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TONY HOPKINS


As we enter the Lenten season, I find myself thinking about the thematic connections among Jesus’ birth, his life and his death. In Matthew, the connection might be most evident in the kingship motif. In Matthew’s birth narrative (chapter 2), the magi say, “We are looking for the one who has been born King of the Jews.” And clearly the reason for such lavish gifts – gold, frankincense, and myrrh – is that they are gifts befitting a king. By introducing the infant Jesus as a king, Matthew invites the reader to speculate about what Jesus’ life will be like.

The implied question is: what does this mean? The traditional answer is: power. When we think of a king, especially in Jesus’ time, we think of words such as power, authority and control (see King Herod in Matthew 2). Second, being king means being served. When the king gets up in the morning, who makes the bed? Who puts away the royal pajamas? Who makes the king’s breakfast? Servants. Servants do all of these – and a hundred other things – for the king throughout the day. Do you remember Nehemiah from the Old Testament? He was a king’s servant, specifically the king’s cupbearer. For one thing, that meant he helped prepare the king’s meals. But more than that, whatever the king was going to drink, Nehemiah tasted it first. Why? To make sure that it hadn’t been poisoned.

Being king not only means that others serve you, but it also means that others take risks and make sacrifices on your behalf. So here’s the list: being king means power; it means being served; it means that others sacrifice for you.

That list couldn’t be more different from the life of Jesus. Jesus said, “The kingdom of God is built not by power but by love.” He said, “The Son of Man came not be served but to serve others.” He said, “The Son of Man came to give his life as a ransom for many.” Then he lived – and died – according to his words.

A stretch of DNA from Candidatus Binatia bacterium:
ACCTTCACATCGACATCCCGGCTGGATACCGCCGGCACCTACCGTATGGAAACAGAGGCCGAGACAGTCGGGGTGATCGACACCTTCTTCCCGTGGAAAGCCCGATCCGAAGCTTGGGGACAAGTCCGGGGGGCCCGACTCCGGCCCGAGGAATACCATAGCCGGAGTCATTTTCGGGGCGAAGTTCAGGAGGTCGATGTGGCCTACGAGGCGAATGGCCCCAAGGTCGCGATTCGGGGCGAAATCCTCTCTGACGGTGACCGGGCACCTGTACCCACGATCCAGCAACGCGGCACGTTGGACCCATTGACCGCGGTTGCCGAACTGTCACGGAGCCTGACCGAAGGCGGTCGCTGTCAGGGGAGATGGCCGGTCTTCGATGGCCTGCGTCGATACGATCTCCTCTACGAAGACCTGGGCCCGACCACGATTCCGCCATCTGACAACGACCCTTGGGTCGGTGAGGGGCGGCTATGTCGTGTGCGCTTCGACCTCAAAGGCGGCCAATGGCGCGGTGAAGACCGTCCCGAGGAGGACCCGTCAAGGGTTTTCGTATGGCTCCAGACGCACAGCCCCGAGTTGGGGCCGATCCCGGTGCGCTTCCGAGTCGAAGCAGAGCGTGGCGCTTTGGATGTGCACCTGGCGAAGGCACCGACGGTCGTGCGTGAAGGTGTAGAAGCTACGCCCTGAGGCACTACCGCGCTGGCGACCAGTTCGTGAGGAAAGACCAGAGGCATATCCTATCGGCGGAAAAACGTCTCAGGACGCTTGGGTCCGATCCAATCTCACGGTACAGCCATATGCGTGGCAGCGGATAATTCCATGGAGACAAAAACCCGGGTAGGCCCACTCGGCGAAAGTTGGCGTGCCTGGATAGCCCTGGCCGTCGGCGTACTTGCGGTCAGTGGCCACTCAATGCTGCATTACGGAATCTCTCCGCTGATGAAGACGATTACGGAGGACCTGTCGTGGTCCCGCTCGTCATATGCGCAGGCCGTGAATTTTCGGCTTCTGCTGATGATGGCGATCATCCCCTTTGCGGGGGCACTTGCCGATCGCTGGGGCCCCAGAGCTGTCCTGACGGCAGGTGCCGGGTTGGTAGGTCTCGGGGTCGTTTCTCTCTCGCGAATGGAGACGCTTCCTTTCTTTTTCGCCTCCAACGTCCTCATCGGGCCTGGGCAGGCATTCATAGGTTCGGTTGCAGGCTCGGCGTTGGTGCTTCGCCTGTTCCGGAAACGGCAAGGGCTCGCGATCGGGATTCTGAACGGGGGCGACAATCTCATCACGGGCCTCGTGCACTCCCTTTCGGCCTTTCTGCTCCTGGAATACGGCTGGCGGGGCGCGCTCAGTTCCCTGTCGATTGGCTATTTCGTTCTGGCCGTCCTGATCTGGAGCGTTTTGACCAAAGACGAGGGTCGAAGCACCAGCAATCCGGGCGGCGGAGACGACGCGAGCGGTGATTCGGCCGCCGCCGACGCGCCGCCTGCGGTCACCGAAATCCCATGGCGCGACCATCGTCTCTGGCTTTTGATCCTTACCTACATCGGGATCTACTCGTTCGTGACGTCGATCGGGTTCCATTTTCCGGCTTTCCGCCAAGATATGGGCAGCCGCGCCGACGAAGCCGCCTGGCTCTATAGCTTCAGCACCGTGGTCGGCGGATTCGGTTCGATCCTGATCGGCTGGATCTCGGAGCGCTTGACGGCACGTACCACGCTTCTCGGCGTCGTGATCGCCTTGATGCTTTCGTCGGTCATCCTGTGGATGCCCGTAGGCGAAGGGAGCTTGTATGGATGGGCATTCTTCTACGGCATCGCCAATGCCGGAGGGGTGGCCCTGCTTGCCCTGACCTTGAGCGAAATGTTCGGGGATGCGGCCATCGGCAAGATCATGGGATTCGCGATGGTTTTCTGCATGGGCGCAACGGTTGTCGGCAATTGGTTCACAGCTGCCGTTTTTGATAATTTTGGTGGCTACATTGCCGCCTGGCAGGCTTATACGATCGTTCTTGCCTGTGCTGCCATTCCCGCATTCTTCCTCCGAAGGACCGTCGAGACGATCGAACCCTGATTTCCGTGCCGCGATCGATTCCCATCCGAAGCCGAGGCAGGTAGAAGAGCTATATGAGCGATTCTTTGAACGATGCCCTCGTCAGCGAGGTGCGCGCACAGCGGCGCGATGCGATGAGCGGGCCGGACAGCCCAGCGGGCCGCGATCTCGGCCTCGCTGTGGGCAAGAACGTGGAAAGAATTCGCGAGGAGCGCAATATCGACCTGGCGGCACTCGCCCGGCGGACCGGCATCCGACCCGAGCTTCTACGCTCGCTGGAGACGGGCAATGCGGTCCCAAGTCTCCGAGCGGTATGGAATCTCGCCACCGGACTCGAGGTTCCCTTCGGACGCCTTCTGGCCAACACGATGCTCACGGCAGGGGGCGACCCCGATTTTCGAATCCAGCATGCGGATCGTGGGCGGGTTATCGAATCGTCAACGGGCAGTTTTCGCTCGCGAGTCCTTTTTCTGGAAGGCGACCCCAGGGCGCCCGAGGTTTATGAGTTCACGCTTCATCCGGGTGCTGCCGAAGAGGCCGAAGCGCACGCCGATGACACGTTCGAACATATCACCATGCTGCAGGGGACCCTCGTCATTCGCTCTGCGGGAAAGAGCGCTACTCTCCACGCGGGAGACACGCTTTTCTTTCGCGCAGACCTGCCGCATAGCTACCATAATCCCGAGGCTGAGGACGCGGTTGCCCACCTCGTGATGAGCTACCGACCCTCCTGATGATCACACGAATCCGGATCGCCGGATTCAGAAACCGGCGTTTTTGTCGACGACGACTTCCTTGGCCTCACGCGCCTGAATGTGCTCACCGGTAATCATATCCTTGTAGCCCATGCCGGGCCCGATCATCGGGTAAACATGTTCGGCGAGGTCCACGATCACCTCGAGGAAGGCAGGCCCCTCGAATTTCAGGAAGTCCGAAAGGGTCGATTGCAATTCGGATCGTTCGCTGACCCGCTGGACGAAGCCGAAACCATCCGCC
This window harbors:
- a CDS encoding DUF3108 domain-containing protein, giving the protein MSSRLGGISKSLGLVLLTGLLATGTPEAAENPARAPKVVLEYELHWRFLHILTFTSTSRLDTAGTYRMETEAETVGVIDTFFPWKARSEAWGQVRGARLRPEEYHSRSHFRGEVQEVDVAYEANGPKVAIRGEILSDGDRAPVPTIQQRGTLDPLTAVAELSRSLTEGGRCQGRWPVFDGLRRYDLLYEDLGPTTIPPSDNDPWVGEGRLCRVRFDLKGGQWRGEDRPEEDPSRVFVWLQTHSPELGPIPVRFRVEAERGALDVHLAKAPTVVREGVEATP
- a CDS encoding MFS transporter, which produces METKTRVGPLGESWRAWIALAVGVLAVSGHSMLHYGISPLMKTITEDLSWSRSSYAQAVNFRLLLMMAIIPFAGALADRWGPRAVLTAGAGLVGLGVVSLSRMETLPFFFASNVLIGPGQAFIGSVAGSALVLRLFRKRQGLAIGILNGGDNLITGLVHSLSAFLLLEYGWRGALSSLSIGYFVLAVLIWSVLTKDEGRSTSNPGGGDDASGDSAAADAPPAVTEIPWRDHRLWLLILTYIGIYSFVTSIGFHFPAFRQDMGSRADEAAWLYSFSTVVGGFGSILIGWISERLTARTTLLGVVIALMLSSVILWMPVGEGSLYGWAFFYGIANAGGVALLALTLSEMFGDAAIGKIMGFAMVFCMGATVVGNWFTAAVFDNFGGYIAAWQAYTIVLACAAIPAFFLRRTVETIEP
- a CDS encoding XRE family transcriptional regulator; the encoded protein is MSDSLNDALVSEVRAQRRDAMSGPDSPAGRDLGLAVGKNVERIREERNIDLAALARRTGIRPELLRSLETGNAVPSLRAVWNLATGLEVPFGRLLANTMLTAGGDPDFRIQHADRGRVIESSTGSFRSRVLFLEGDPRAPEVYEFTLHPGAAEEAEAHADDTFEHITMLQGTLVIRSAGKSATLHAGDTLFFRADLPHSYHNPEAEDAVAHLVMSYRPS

If Matthew’s birth narrative introduces the theme of Jesus’ kingship, Matthew’s passion narrative brings his Gospel full circle. In Matthew 27, the soldiers put on Jesus a purple robe and a crown, and they cry out, “Hail, King of the Jews” (the same title the magi had used). The governor, Pontius Pilate, makes a sign that says, “The King of the Jews.” And just below the sign hangs the broken, bleeding body of the one who changed everything about what it means to king. Instead of power, love. Instead of being served, serving others. Instead of having others sacrifice for him, he sacrificed himself for others – including you and for me.

Leo Tolstoy, the brilliant Russian writer, tells the story of a Russian nobleman and his servant traveling through the snowy countryside on a sleigh pulled by horses. As it became dusk, they had the frightening realization that they were not going to reach their destination before dark. As the sun touched the horizon, the nobleman looked behind them to see a pack of wolves coming out of the woods in pursuit of the sleigh. The servant drove the horses relentlessly, but they were tired from a long day of traveling. The pack closed in on the sleigh so that the men could hear the throaty growls of the wolves.

Knowing that they would never reach safety before the horses collapsed of exhaustion, the servant handed the reins to his employer and friend, and before the nobleman quite realized what was happening, the servant leaped from the sleigh. Predictably, the pack converged on the servant, taking his life, as the sleigh and its rider escaped unharmed.

A Christian editor named Jon Allen said he first read that story when he was a freshman in college, and right away, he recognized it was an illustration of what Christ has done for us. But throughout the years, Jon realized that what would make it an even better illustration of what Christ has done for us is if the nobleman had jumped from the sleigh in order to save the servant. Jon is right, of course. This is our Lenten confession: Jesus, the King of all kings, chose to die so that we, his servants, could have life.

Tony Hopkins is the senior pastor of Greenwood First Baptist Church. He can be reached at adhgrace@yahoo.com.